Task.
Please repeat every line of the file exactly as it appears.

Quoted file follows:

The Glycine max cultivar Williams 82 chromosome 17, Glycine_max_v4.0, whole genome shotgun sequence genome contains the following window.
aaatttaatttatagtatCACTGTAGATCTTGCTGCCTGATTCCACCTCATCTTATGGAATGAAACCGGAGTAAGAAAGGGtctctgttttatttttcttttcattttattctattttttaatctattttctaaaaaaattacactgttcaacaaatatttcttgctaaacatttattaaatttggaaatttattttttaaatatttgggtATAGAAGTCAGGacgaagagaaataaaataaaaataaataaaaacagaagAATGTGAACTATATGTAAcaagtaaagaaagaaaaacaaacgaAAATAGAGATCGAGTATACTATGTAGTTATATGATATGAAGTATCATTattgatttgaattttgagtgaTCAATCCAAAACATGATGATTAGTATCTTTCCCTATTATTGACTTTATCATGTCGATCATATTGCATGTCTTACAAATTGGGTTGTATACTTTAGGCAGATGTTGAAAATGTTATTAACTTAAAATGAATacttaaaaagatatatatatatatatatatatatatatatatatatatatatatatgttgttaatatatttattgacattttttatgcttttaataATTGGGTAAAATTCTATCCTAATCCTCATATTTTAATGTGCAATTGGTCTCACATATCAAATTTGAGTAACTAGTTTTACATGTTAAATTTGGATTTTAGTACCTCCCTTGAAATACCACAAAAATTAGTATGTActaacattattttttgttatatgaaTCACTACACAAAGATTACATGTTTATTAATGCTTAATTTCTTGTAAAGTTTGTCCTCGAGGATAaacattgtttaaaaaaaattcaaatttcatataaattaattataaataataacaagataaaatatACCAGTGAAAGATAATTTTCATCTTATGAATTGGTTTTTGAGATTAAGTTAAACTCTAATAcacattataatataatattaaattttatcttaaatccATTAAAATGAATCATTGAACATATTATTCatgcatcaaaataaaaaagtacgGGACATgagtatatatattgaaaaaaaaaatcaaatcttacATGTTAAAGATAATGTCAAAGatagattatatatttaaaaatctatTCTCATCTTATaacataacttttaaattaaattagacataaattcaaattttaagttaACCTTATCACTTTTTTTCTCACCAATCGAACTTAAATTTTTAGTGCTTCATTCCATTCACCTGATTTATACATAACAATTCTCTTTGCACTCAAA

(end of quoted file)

The Glycine max cultivar Williams 82 chromosome 17, Glycine_max_v4.0, whole genome shotgun sequence genome contains the following window.
aaatttaatttatagtatCACTGTAGATCTTGCTGCCTGATTCCACCTCATCTTATGGAATGAAACCGGAGTAAGAAAGGGtctctgttttatttttcttttcattttattctattttttaatctattttctaaaaaaattacactgttcaacaaatatttcttgctaaacatttattaaatttggaaatttattttttaaatatttgggtATAGAAGTCAGGacgaagagaaataaaataaaaataaataaaaacagaagAATGTGAACTATATGTAAcaagtaaagaaagaaaaacaaacgaAAATAGAGATCGAGTATACTATGTAGTTATATGATATGAAGTATCATTattgatttgaattttgagtgaTCAATCCAAAACATGATGATTAGTATCTTTCCCTATTATTGACTTTATCATGTCGATCATATTGCATGTCTTACAAATTGGGTTGTATACTTTAGGCAGATGTTGAAAATGTTATTAACTTAAAATGAATacttaaaaagatatatatatatatatatatatatatatatatatatatatatatatgttgttaatatatttattgacattttttatgcttttaataATTGGGTAAAATTCTATCCTAATCCTCATATTTTAATGTGCAATTGGTCTCACATATCAAATTTGAGTAACTAGTTTTACATGTTAAATTTGGATTTTAGTACCTCCCTTGAAATACCACAAAAATTAGTATGTActaacattattttttgttatatgaaTCACTACACAAAGATTACATGTTTATTAATGCTTAATTTCTTGTAAAGTTTGTCCTCGAGGATAaacattgtttaaaaaaaattcaaatttcatataaattaattataaataataacaagataaaatatACCAGTGAAAGATAATTTTCATCTTATGAATTGGTTTTTGAGATTAAGTTAAACTCTAATAcacattataatataatattaaattttatcttaaatccATTAAAATGAATCATTGAACATATTATTCatgcatcaaaataaaaaagtacgGGACATgagtatatatattgaaaaaaaaaatcaaatcttacATGTTAAAGATAATGTCAAAGatagattatatatttaaaaatctatTCTCATCTTATaacataacttttaaattaaattagacataaattcaaattttaagttaACCTTATCACTTTTTTTCTCACCAATCGAACTTAAATTTTTAGTGCTTCATTCCATTCACCTGATTTATACATAACAATTCTCTTTGCACTCAAA